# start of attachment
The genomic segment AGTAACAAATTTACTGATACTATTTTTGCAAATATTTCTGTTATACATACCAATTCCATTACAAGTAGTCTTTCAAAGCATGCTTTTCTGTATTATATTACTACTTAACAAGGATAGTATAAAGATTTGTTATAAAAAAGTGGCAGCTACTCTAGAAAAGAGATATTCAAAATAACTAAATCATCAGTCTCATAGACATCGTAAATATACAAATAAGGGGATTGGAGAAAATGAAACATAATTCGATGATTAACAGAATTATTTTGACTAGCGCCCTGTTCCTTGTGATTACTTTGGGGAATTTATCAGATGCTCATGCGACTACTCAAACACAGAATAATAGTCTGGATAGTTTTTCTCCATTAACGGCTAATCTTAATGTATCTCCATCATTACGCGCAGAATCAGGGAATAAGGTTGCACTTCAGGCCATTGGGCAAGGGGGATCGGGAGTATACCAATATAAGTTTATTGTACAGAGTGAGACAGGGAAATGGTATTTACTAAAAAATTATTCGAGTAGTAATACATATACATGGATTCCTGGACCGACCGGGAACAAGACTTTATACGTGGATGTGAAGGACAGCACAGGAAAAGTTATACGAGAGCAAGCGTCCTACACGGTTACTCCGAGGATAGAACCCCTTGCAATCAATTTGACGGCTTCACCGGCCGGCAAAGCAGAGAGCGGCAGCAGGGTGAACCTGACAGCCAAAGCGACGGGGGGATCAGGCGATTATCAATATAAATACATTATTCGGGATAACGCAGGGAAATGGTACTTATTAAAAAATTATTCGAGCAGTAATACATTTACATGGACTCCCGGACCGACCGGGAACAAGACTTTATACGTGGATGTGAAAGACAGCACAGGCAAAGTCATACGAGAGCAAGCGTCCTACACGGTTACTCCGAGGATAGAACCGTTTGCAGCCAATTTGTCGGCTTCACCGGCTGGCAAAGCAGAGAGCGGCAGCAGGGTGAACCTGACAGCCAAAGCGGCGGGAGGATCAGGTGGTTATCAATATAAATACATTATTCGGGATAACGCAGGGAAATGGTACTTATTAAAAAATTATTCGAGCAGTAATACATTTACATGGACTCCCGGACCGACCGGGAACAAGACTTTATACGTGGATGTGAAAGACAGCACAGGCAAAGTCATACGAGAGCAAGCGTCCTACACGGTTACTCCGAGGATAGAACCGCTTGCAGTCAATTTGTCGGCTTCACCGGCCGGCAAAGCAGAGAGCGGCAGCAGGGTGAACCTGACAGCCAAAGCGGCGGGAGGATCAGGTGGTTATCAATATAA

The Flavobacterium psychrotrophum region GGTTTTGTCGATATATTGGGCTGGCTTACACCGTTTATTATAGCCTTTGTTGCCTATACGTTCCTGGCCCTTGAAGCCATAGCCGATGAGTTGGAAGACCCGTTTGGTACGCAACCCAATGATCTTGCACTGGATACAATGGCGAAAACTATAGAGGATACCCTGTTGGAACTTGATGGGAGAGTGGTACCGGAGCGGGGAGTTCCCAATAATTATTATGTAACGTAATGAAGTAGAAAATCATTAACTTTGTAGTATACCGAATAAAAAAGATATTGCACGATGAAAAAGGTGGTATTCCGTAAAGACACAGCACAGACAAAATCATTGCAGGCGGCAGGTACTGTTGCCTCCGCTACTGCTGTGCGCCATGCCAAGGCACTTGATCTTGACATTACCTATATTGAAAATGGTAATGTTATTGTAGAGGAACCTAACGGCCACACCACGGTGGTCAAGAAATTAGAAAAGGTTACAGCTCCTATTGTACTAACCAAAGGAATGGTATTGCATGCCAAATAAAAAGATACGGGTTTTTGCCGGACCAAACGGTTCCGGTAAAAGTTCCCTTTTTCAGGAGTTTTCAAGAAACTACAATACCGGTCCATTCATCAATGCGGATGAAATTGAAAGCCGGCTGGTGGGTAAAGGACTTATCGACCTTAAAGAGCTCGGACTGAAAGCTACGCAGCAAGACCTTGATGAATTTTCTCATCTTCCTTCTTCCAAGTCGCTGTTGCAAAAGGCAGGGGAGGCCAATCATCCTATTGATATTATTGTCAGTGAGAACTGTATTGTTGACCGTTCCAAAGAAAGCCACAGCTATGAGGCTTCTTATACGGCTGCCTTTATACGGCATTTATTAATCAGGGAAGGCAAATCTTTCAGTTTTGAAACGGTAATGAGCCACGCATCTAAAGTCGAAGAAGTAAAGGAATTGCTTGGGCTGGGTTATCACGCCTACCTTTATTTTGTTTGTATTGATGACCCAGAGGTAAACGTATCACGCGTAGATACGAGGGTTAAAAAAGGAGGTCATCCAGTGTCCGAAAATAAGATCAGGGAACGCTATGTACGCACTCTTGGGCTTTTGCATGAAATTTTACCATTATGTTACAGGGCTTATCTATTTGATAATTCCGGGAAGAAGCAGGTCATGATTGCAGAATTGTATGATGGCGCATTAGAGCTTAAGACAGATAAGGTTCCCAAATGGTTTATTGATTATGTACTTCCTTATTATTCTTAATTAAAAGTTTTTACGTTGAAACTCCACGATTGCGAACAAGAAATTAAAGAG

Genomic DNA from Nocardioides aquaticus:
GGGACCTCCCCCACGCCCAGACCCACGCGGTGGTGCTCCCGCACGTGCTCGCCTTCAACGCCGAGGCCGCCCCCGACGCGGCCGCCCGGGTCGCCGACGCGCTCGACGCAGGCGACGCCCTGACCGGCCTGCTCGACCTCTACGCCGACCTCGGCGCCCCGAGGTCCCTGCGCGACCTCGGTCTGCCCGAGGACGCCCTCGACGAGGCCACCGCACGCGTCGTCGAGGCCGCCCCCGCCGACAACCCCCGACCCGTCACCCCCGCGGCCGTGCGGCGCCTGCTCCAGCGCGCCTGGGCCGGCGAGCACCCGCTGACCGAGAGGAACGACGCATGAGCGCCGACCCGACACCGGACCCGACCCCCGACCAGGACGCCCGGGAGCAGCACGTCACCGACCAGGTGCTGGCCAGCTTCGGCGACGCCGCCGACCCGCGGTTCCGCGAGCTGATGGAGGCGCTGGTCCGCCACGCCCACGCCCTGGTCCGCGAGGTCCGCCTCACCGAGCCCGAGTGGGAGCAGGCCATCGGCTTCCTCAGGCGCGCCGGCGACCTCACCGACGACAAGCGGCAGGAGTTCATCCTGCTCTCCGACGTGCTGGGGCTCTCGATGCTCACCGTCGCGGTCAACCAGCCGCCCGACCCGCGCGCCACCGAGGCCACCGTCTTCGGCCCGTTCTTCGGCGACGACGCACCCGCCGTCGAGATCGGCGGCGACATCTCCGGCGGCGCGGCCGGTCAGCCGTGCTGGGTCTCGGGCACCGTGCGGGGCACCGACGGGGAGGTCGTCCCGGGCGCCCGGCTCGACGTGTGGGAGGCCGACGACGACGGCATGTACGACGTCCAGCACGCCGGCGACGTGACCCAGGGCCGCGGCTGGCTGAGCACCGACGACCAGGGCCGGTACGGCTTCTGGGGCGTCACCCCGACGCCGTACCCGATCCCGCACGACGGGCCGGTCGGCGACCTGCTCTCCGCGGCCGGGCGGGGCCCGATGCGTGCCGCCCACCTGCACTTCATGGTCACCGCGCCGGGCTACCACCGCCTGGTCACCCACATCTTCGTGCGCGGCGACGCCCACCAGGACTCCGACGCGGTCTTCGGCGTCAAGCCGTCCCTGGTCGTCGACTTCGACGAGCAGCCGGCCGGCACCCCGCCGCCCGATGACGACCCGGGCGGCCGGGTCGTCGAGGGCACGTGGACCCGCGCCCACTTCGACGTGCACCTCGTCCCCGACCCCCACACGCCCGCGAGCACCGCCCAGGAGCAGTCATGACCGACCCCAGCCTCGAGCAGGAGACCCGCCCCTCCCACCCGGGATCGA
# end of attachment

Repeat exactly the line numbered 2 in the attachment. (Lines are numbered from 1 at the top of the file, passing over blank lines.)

The Flavobacterium psychrotrophum region GGTTTTGTCGATATATTGGGCTGGCTTACACCGTTTATTATAGCCTTTGTTGCCTATACGTTCCTGGCCCTTGAAGCCATAGCCGATGAGTTGGAAGACCCGTTTGGTACGCAACCCAATGATCTTGCACTGGATACAATGGCGAAAACTATAGAGGATACCCTGTTGGAACTTGATGGGAGAGTGGTACCGGAGCGGGGAGTTCCCAATAATTATTATGTAACGTAATGAAGTAGAAAATCATTAACTTTGTAGTATACCGAATAAAAAAGATATTGCACGATGAAAAAGGTGGTATTCCGTAAAGACACAGCACAGACAAAATCATTGCAGGCGGCAGGTACTGTTGCCTCCGCTACTGCTGTGCGCCATGCCAAGGCACTTGATCTTGACATTACCTATATTGAAAATGGTAATGTTATTGTAGAGGAACCTAACGGCCACACCACGGTGGTCAAGAAATTAGAAAAGGTTACAGCTCCTATTGTACTAACCAAAGGAATGGTATTGCATGCCAAATAAAAAGATACGGGTTTTTGCCGGACCAAACGGTTCCGGTAAAAGTTCCCTTTTTCAGGAGTTTTCAAGAAACTACAATACCGGTCCATTCATCAATGCGGATGAAATTGAAAGCCGGCTGGTGGGTAAAGGACTTATCGACCTTAAAGAGCTCGGACTGAAAGCTACGCAGCAAGACCTTGATGAATTTTCTCATCTTCCTTCTTCCAAGTCGCTGTTGCAAAAGGCAGGGGAGGCCAATCATCCTATTGATATTATTGTCAGTGAGAACTGTATTGTTGACCGTTCCAAAGAAAGCCACAGCTATGAGGCTTCTTATACGGCTGCCTTTATACGGCATTTATTAATCAGGGAAGGCAAATCTTTCAGTTTTGAAACGGTAATGAGCCACGCATCTAAAGTCGAAGAAGTAAAGGAATTGCTTGGGCTGGGTTATCACGCCTACCTTTATTTTGTTTGTATTGATGACCCAGAGGTAAACGTATCACGCGTAGATACGAGGGTTAAAAAAGGAGGTCATCCAGTGTCCGAAAATAAGATCAGGGAACGCTATGTACGCACTCTTGGGCTTTTGCATGAAATTTTACCATTATGTTACAGGGCTTATCTATTTGATAATTCCGGGAAGAAGCAGGTCATGATTGCAGAATTGTATGATGGCGCATTAGAGCTTAAGACAGATAAGGTTCCCAAATGGTTTATTGATTATGTACTTCCTTATTATTCTTAATTAAAAGTTTTTACGTTGAAACTCCACGATTGCGAACAAGAAATTAAAGAG